December 9, 2017 By WorkSocial Editorial
To create a thriving company many pieces of the puzzle must come together. Is your product or service in high demand and can you make a profit off it? What does your competition look like and how big of a threat are they?
Most importantly, what about your talented team of employees? They are your most expensive and valuable asset. It’s through their hard work that your company can grow and thrive. You want them to remain motivated to excel in their positions, which means you need to be a company that has a purpose employees can stand behind. They need to have the autonomy to shine to help your company thrive. So, how does a business owner bring these traits to a company?
Many companies have a set of core values and a mission statement, but the business’s purpose is different. The purpose is what you are doing for your customer; something like making their life easier in some way or solving a pain point that they have. It differs from the mission or core values because – and we can’t stress this enough – it’s not about you! It’s about your customer.
Autonomy is employee focused. It is allowing employees to have control over their work, whether that means giving them the choice of the projects they choose to take on or deciding if they want to start working virtually. In many organizations, autonomy is ‘reserved’ for senior employees. Junior associates can become unmotivated and leave when they feel a lack of autonomy in their position. This type of turnover is costly; you want to avoid it at all costs.
Hiring a team that backs your purpose will ensure that everyone is literally on the same team. An employee that cannot get behind the purpose of the company is not one that will be motivated to grow with the organization. Employees that agree with the business’s purpose will be far more intrinsically motivated to excel in their positions.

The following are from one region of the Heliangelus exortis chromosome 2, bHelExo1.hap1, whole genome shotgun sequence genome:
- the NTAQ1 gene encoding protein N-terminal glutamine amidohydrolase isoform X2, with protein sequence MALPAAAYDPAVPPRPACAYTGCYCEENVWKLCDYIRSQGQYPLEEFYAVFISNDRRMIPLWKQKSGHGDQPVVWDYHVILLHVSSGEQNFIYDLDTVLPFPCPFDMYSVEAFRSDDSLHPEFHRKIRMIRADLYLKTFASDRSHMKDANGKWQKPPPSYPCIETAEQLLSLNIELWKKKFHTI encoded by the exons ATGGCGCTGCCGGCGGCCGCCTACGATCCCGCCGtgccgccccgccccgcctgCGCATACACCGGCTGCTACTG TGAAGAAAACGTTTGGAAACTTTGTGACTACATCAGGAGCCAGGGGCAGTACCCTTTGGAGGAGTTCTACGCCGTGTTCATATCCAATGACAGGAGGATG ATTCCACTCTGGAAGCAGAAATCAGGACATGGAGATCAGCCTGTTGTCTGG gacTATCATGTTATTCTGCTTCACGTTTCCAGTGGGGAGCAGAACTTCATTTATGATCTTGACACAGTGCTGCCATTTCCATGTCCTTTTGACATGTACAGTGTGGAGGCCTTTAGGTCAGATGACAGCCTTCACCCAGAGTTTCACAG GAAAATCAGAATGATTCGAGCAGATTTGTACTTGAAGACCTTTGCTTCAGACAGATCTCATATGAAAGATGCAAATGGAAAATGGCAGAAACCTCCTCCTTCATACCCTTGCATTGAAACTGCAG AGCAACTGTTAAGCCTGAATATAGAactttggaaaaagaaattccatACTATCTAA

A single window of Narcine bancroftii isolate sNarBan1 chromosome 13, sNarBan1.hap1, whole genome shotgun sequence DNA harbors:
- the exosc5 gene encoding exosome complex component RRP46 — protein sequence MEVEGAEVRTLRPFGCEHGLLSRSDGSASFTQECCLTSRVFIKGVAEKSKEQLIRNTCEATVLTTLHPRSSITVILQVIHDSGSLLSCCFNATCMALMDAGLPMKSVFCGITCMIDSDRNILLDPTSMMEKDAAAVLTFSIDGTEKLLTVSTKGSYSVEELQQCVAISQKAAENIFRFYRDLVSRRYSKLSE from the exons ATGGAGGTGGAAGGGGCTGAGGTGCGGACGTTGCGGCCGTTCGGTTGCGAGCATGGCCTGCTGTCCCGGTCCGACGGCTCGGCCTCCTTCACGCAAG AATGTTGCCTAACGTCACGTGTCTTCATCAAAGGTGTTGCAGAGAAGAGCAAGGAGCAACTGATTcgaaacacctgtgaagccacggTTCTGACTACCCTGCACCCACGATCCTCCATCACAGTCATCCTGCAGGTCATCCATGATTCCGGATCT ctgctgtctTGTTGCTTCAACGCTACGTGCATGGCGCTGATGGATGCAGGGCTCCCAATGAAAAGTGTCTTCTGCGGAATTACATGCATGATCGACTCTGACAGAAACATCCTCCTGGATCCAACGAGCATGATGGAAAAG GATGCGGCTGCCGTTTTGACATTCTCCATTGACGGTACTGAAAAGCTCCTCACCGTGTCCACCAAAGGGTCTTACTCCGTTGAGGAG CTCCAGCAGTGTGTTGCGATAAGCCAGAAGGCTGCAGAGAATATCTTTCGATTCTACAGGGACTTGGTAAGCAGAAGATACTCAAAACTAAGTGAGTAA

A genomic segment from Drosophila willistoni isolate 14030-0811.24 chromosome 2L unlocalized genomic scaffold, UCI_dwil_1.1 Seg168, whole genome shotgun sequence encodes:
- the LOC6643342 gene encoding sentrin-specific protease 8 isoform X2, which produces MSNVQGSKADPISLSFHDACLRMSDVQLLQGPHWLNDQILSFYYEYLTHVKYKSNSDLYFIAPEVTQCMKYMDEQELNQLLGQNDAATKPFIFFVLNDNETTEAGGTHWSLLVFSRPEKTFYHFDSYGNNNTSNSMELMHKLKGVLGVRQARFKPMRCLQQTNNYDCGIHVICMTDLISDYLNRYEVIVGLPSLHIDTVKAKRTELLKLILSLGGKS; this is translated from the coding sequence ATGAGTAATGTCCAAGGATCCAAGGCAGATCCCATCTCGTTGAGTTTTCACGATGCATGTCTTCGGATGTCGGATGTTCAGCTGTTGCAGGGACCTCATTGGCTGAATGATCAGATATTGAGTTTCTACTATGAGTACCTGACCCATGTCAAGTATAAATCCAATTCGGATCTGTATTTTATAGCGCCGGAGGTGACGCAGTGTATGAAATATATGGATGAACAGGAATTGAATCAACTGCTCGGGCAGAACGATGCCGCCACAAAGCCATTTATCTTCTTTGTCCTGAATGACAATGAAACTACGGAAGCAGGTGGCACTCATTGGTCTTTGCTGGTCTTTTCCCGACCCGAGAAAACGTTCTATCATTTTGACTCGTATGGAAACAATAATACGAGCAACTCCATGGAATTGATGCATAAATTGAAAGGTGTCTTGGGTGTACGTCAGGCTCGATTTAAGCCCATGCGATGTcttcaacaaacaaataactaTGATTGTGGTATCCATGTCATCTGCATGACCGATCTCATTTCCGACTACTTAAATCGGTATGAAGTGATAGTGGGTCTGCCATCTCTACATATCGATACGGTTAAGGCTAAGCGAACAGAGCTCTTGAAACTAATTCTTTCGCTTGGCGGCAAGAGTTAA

To grow your business, you need a talented group of people to reach that goal. If your style of management is “I sign their paychecks, so they will do what I say”, you will have above average turnover. You may struggle to find good help to replace them, too!
Your relationship with your employees should not be transactional. They are valuable members of the team and you need to convey that with your words and actions.
A clear and positive purpose will garner a loyal group of repeat customers. If some of the customers are also your employees you’ve created an excellent purpose. This will naturally lead to increased profits as well.
Fast company has some great examples of high and low purpose motivation companies. Companies like KIND and Seventh Generation have a high purpose motivation. Their products are not the least expensive on the market, however, they still have a loyal following because customers agree with their purpose. Companies like Monsanto and Marlboro have low purpose motivation. They are less likely to have loyal customers that support them.
In order for your team to feel that they have autonomy in the workplace, they need to know that you value their contributions. They don’t want to feel like a powerless cog in the wheel. Some employees may value a virtual workspace so they can work from home. That way they aren’t stressed out dealing with rush hour traffic and can be home earlier with their family. Some may value additional vacation time after meeting a big deadline. Others want their pick of the projects they can take on. Get a feel for what makes them feel valued so they can feel in control of their work. This will increase your team’s motivation, too!